The Relationship between Body Composition and Bone Mineral Density in Perimenopausal Women

2.50
Hdl Handle:
http://hdl.handle.net/10755/161465
Type:
Presentation
Title:
The Relationship between Body Composition and Bone Mineral Density in Perimenopausal Women
Abstract:
The Relationship between Body Composition and Bone Mineral Density in Perimenopausal Women
Conference Sponsor:Midwest Nursing Research Society
Conference Year:2003
Author:Li , Suling
Contact Address:SON, 2160 S. 1st Ave, Bldg 105, Rm 2840, Maywood, IL, 60153, USA
Co-Authors:Robert Wagner; Karyn Holm; Jaimie Lehotsky; Colleen Keough; Michael Zinaman
Perimenopause marks the beginning of an accelerated bone loss process, contributing to the development of osteoporosis, a major public health problem. Perimenopause has been associated with a decrease in body lean mass, and an increase in fat mass, abdominal fat mass, and weight. How the changes in fat mass and lean mass during perimenopause may influence bone mineral density (BMD) is currently unknown. The purpose of this study is to determine the independent effect and relative contribution of lean mass and fat mass to bone mineral mass in perimenopausal women. The sample consisted of 43 sedentary perimenopausal women (age: mean=49.6; SD: 3.2) with an intact uterus and ovaries, participating in a study of exercise and perimenopausal symptoms. Total body BMD, regional BMD, and soft-tissue body composition was measured by dual-energy X-ray absorptiometry. Other measures including age, height, weight, and serum FSH and E2 were also obtained. Findings revealed that 14% of perimenopausal women in this sample had low bone mass (osteopenia) in the lumbar spine and/or the femoral neck. HRT was inversely associated with BMD only in the femoral neck, yet the relationship disappeared after adjusting the effect of weight. Overall body fat mass and lean mass had positive relationships with BMD of lumber spine and the femoral neck. However, using multiple regression analyses with fat mass, lean mass, ethnicity and height as independent variables, only lean mass (beta=.62) and ethnicity (beta=.36) remained significant predictors for BMD of the femoral neck (r2=53%). Ethnicity was the sole predictor of lumbar spine BMD (beta=.33; R2=36%). Fat mass was not a significant predictor of BMD at any skeleton site. These findings suggest that body lean mass, not fat mass, is a significant contributor of BMD of the femoral neck in perimenopausal women. AN: MN030354
Repository Posting Date:
26-Oct-2011
Date of Publication:
17-Oct-2011
Sponsors:
Midwest Nursing Research Society

Full metadata record

DC FieldValue Language
dc.typePresentationen_GB
dc.titleThe Relationship between Body Composition and Bone Mineral Density in Perimenopausal Womenen_GB
dc.identifier.urihttp://hdl.handle.net/10755/161465-
dc.description.abstract<table><tr><td colspan="2" class="item-title">The Relationship between Body Composition and Bone Mineral Density in Perimenopausal Women</td></tr><tr class="item-sponsor"><td class="label">Conference Sponsor:</td><td class="value">Midwest Nursing Research Society</td></tr><tr class="item-year"><td class="label">Conference Year:</td><td class="value">2003</td></tr><tr class="item-author"><td class="label">Author:</td><td class="value">Li , Suling</td></tr><tr class="item-address"><td class="label">Contact Address:</td><td class="value">SON, 2160 S. 1st Ave, Bldg 105, Rm 2840, Maywood, IL, 60153, USA</td></tr><tr class="item-co-authors"><td class="label">Co-Authors:</td><td class="value">Robert Wagner; Karyn Holm; Jaimie Lehotsky; Colleen Keough; Michael Zinaman </td></tr><tr><td colspan="2" class="item-abstract">Perimenopause marks the beginning of an accelerated bone loss process, contributing to the development of osteoporosis, a major public health problem. Perimenopause has been associated with a decrease in body lean mass, and an increase in fat mass, abdominal fat mass, and weight. How the changes in fat mass and lean mass during perimenopause may influence bone mineral density (BMD) is currently unknown. The purpose of this study is to determine the independent effect and relative contribution of lean mass and fat mass to bone mineral mass in perimenopausal women. The sample consisted of 43 sedentary perimenopausal women (age: mean=49.6; SD: 3.2) with an intact uterus and ovaries, participating in a study of exercise and perimenopausal symptoms. Total body BMD, regional BMD, and soft-tissue body composition was measured by dual-energy X-ray absorptiometry. Other measures including age, height, weight, and serum FSH and E2 were also obtained. Findings revealed that 14% of perimenopausal women in this sample had low bone mass (osteopenia) in the lumbar spine and/or the femoral neck. HRT was inversely associated with BMD only in the femoral neck, yet the relationship disappeared after adjusting the effect of weight. Overall body fat mass and lean mass had positive relationships with BMD of lumber spine and the femoral neck. However, using multiple regression analyses with fat mass, lean mass, ethnicity and height as independent variables, only lean mass (beta=.62) and ethnicity (beta=.36) remained significant predictors for BMD of the femoral neck (r2=53%). Ethnicity was the sole predictor of lumbar spine BMD (beta=.33; R2=36%). Fat mass was not a significant predictor of BMD at any skeleton site. These findings suggest that body lean mass, not fat mass, is a significant contributor of BMD of the femoral neck in perimenopausal women. AN: MN030354 </td></tr></table>en_GB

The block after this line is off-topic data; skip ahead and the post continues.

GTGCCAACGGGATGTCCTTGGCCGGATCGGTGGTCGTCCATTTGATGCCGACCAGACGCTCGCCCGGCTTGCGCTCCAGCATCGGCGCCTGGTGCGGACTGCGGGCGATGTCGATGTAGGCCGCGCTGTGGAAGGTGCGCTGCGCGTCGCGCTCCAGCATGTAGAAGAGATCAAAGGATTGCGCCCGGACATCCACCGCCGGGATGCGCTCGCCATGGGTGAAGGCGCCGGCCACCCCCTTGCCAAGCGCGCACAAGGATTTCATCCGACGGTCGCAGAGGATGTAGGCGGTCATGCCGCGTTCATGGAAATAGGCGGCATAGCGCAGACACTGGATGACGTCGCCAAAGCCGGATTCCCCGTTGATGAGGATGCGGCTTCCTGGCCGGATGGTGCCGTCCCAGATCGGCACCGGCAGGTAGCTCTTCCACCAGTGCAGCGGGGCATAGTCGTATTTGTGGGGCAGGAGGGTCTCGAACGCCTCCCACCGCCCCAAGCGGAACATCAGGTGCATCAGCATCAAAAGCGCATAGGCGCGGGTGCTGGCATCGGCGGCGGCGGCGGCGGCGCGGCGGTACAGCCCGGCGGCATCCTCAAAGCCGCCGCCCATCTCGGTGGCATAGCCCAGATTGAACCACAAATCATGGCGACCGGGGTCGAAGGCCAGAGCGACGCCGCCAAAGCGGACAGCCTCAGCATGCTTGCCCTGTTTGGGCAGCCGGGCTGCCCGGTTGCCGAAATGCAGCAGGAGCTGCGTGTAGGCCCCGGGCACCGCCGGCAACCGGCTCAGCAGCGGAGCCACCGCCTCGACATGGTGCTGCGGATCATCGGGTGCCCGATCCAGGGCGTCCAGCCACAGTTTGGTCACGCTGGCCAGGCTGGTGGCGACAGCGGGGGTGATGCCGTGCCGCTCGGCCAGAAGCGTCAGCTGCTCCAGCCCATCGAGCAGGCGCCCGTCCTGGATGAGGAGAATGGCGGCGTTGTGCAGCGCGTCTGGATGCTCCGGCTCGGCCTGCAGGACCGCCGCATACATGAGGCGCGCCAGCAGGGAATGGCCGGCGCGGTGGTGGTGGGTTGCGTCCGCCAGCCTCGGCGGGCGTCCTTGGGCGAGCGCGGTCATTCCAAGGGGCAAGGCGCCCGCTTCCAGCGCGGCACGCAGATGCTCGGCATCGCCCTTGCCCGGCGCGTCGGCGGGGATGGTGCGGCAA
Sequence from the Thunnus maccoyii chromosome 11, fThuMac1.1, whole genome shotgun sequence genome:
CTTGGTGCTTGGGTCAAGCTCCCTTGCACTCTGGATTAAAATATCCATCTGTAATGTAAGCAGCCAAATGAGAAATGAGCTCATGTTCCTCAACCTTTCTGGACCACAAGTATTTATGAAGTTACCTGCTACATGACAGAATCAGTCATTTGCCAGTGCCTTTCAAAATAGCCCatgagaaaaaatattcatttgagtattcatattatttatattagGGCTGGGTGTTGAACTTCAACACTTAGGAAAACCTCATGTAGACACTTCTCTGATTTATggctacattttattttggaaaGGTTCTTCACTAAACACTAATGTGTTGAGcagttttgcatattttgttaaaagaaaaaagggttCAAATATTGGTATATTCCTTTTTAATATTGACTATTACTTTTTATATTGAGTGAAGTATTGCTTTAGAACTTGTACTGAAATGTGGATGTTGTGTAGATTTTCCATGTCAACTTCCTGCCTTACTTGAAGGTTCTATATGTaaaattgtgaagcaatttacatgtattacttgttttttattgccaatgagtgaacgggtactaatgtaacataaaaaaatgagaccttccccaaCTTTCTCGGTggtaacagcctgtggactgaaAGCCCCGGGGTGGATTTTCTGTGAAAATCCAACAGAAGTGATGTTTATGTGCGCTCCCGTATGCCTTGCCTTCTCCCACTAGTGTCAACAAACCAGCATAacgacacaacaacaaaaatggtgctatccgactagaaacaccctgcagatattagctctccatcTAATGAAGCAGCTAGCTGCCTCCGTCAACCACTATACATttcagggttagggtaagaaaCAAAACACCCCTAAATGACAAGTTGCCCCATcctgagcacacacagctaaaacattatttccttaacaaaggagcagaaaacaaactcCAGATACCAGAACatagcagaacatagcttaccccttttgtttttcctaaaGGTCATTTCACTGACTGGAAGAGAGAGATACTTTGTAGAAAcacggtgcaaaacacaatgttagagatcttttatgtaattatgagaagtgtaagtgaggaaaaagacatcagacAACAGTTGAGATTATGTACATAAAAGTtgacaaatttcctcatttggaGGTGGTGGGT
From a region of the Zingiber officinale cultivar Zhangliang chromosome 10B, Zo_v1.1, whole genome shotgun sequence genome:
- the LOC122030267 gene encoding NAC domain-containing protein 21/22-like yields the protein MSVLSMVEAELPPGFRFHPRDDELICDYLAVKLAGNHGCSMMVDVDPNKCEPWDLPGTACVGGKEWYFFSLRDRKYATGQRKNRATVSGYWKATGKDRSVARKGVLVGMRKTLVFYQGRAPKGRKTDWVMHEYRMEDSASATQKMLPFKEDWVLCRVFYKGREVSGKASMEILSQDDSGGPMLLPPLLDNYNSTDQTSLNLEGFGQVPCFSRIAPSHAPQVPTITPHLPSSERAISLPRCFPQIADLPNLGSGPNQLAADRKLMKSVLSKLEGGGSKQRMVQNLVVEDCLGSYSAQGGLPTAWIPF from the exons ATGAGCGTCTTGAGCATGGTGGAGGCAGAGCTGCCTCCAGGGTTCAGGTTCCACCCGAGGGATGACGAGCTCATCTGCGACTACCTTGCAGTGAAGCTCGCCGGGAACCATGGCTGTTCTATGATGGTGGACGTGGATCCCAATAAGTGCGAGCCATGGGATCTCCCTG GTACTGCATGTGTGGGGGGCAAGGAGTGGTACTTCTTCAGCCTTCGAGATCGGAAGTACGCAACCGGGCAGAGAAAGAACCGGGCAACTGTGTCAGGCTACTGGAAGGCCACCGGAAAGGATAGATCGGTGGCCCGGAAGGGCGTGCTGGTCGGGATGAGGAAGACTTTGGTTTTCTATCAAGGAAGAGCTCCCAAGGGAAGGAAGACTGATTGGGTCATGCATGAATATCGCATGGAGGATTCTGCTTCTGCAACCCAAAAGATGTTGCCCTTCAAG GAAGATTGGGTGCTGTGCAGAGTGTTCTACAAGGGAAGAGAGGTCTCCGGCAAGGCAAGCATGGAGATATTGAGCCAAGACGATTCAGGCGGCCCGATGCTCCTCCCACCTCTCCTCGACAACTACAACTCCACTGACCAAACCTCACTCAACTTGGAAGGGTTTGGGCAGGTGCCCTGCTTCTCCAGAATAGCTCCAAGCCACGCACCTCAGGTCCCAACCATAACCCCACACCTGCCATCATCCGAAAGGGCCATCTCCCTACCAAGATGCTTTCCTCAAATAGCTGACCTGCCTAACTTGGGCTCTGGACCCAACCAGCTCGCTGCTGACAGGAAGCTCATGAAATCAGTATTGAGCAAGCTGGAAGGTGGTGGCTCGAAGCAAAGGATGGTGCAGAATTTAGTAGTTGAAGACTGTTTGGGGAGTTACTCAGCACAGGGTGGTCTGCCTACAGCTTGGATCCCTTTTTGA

dc.date.available2011-10-26T23:21:47Z-
dc.date.issued2011-10-17en_GB
dc.date.accessioned2011-10-26T23:21:47Z-
dc.description.sponsorshipMidwest Nursing Research Societyen_GB
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